I’m mking progress quilting my baskets and nine patches quilt.
The quilt is anchored vertically and horizontally with stitch in the ditch. I discussed this technique in my April 23 post, machine quilt a big quilt on a domestic machine my way. The solid squares have feathered wreaths quilted but haven’t decided what motif I will quilt in the centre. Maybe I’ll just stipple but I'm open to suggestions! I have some really pretty gold Bottom Line thread (made by Superior) which I think I will use.
I envy quilters who know exactly how they are going to quilt their piece in advance. I am more of a “fly by the seat of my pants” kind of quilter. I like to let the quilting evolve organically which generally means I don’t have a clue what I will do but just hope that I’ll know when I get to the point where I have to make a decision! And that is what happened with the baskets. I figured out what to do with the setting triangles and am quite pleased with the result.
The quilting design gradually evolved from the doodling. I am satisfied with the result. I think it has just the right flourish! I could have quilted more but the white fabric has a finish that makes it very difficult to quilt so I think that I will stick with this simple design.
Once I've finished quilting the baskets (I'm about a third of the way done) I'll bind the quilt and then I’ll go back and finish the centre and that includes quilting all of those nine patches. I did a few with a neutral colour Bottom Line thread. This is what they will all look like when quilted. I have my work cut out for me!
I leave you with a picture of a little embroidery done by my sweet little Mummsie! You may recall that I appliqued four of them in my quilt Flora and Fauna, Parts of the Garden. Looks like Mom also loves these little birds! This little chickadee measures a tiny 2 ½”! My Mom does such lovely embroidery. I'll be showing you much more of her work in the coming weeks.
If you haven't visited Quilting Gallery's Show and Tell please do so. There are some really interesting wall hangings to see - there's loads of inspiration to be found. Mine is titled Flying Fish School. So pop on over and vote for your favourites before Monday at 6:00pm EDT.
Flying Fish School
Until I post again, happy sewing!
I have a marking pen from Clover which is fabulous as well. It's one that has a fine roller ball and you can buy different colours of the mines as well. I got a white one for dark fabric. You can't see the lines at first, but once the pen dries it quickly becomes visibly and the best part, iron over the fabric and all the marks are gone. Just awesome.ReplyDelete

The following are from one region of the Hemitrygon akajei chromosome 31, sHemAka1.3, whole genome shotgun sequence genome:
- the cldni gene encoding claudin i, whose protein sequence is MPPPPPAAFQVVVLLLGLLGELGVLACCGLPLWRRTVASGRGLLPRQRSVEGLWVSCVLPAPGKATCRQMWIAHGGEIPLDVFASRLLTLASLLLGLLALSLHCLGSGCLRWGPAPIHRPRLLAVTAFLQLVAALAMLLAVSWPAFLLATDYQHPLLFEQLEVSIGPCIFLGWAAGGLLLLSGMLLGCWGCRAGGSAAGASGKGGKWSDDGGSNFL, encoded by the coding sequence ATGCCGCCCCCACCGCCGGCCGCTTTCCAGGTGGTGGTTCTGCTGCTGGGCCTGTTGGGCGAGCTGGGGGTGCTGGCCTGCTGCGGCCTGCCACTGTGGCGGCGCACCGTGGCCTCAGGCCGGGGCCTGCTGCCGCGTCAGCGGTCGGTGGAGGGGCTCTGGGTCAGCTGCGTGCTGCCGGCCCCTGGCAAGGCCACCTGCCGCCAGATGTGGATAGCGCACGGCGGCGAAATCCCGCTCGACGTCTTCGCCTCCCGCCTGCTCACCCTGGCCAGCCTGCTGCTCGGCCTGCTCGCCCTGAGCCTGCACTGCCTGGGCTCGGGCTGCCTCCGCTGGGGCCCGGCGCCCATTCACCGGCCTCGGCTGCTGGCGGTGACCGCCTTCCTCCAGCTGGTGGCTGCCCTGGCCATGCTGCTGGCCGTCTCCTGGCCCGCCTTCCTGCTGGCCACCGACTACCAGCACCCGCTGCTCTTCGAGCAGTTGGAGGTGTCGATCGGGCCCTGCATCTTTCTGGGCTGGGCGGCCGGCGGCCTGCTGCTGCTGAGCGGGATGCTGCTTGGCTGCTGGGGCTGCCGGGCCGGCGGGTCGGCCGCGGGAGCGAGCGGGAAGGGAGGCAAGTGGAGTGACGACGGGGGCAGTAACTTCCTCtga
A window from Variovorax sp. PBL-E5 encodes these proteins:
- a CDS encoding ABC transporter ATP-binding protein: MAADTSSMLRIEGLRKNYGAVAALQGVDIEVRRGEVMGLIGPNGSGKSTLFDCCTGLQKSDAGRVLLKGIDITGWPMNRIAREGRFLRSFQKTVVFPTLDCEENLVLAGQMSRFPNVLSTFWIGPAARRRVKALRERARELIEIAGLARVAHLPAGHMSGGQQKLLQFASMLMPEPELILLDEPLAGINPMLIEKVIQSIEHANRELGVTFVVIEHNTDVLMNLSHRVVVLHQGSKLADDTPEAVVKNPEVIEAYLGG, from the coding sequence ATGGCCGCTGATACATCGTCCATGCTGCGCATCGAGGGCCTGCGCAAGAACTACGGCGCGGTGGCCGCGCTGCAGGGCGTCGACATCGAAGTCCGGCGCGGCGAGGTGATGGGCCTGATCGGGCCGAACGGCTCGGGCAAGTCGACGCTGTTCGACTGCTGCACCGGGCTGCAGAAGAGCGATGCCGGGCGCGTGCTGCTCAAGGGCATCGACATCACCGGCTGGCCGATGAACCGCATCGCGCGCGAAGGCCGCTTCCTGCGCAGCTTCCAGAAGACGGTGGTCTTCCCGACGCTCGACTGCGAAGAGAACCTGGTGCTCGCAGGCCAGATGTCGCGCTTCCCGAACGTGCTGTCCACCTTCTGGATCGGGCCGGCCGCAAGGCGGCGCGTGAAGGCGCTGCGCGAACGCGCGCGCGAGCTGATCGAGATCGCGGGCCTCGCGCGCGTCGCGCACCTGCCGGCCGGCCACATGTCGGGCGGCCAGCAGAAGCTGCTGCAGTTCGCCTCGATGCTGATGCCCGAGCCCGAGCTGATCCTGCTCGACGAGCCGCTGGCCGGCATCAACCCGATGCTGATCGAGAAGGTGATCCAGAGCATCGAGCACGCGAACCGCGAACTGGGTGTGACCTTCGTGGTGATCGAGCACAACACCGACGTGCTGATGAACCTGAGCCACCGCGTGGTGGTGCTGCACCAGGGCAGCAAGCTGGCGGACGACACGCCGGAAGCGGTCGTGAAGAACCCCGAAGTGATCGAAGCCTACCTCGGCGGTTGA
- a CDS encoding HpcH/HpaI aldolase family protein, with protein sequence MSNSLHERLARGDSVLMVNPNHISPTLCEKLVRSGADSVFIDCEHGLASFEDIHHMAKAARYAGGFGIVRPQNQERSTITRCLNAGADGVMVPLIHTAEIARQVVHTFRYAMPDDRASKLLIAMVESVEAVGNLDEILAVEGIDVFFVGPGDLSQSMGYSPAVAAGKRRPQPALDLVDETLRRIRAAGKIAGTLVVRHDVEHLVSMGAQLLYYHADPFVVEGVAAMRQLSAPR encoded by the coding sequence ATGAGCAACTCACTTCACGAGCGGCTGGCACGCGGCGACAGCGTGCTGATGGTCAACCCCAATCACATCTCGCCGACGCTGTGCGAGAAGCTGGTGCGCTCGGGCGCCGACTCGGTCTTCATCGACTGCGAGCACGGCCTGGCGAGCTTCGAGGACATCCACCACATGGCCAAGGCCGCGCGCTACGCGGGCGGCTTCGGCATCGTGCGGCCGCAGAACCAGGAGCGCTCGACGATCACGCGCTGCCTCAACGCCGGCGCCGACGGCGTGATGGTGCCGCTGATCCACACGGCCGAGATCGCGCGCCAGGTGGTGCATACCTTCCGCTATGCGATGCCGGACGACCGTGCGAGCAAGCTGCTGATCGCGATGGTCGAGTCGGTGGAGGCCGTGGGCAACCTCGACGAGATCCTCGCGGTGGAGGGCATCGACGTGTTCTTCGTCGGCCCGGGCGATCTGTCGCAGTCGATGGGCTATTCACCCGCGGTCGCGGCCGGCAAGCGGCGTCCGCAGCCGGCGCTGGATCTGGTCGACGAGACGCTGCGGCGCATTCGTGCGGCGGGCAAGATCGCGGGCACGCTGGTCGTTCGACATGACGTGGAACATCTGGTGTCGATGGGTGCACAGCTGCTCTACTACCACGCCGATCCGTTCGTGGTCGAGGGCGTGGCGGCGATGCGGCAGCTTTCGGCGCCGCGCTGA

And I know what else is awesome, that little bird your mum made!
I can see where you got your talent, now! ;)
doing the doodling helps clear the mind, I guess??ReplyDelete
I never thought about it that way but I think it does help do that! I neve have a plan for a doodle - I just doodle mindlessly. If I do something interesting I might try to repeat it in a shape I want to fill on my quilt. Repeated doodling helps build confidence in creating the design when you are ready to go to the quilt! I sometimes just doodle with my right index finger on my left palm!Delete
Beautiful quilting and great to see how your thoughts evolve. I can relate to the "evolving organically" - and sometimes that is the best because you see which parts need more quilting by how they sit. I don't have a suggestion for the centres of the large squares - but I know it will be lovely whatever you decide! Thanks for the tip about the chalk pen.ReplyDelete
Hi Evelyn - I find that if I preplan it generally doesn't work out as expected. My best ideas come from creating as I go!Delete
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I was thrilled when I found that pen, too. The only problem is that I'm reluctant to use up the chalk. How difficult is it to find refills?
The pattern of leaves you've put into the baskets brings to mind fleur de lis for the center of the feathered squares ... especially since you have gold thread tempting you.
My trick for doodling quilt patterns is to use Press'nSeal. I tear off a sheet and place it over the area of the quilt and then doodle my design with a felt tip pen. You can see through the Press'nSeal, it sticks to the fabric (no residue left behind), and the marker does not penetrate it. I like to see how those drawn lines interact with the actual block pattern. Some people have left the drawing on the quilt and sewn through it, but I've found it tricky to remove from the stitches. I prefer to stick the drawing to a piece of cardboard and stand it up near the machine as a visual reference while I'm quilting.
Glad to see your "Flying Fish School" in this weeks Quilting Gallery presentation of quilted wall hangings. It got my vote ;-)
That is a terrific idea to use Press'n'Seal. I agree with you about sewing through it as I think it would be tricky to remove. I've used tissue paper that way and then a little pot scrubber gently rubbed over the quilting generally removes the bits of paper. But is is a nuisance and I would rather avoid it.Delete
I've not yet had to buy the refills but I've seen them in sewing stores so hopefully when the time comes it won't be a problem!
And thanks for Fluing Fish School. Next week is applique so I think I'll enter Flora and Fauna, Parts of the Garden!